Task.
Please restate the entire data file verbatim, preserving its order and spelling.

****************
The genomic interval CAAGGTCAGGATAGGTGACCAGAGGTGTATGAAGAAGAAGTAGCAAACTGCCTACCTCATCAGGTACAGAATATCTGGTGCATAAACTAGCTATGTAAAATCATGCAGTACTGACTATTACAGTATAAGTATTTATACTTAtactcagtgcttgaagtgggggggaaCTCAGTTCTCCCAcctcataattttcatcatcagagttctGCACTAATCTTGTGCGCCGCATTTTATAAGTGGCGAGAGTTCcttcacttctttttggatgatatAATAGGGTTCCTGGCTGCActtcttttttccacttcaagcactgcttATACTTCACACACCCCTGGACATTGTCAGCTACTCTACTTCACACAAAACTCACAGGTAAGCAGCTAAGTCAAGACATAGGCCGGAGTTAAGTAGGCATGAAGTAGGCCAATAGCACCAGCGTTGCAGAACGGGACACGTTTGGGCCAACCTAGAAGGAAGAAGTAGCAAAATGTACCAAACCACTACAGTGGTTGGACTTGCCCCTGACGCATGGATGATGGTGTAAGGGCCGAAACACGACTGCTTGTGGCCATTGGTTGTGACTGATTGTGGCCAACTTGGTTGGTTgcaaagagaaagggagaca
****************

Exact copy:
The genomic interval CAAGGTCAGGATAGGTGACCAGAGGTGTATGAAGAAGAAGTAGCAAACTGCCTACCTCATCAGGTACAGAATATCTGGTGCATAAACTAGCTATGTAAAATCATGCAGTACTGACTATTACAGTATAAGTATTTATACTTAtactcagtgcttgaagtgggggggaaCTCAGTTCTCCCAcctcataattttcatcatcagagttctGCACTAATCTTGTGCGCCGCATTTTATAAGTGGCGAGAGTTCcttcacttctttttggatgatatAATAGGGTTCCTGGCTGCActtcttttttccacttcaagcactgcttATACTTCACACACCCCTGGACATTGTCAGCTACTCTACTTCACACAAAACTCACAGGTAAGCAGCTAAGTCAAGACATAGGCCGGAGTTAAGTAGGCATGAAGTAGGCCAATAGCACCAGCGTTGCAGAACGGGACACGTTTGGGCCAACCTAGAAGGAAGAAGTAGCAAAATGTACCAAACCACTACAGTGGTTGGACTTGCCCCTGACGCATGGATGATGGTGTAAGGGCCGAAACACGACTGCTTGTGGCCATTGGTTGTGACTGATTGTGGCCAACTTGGTTGGTTgcaaagagaaagggagaca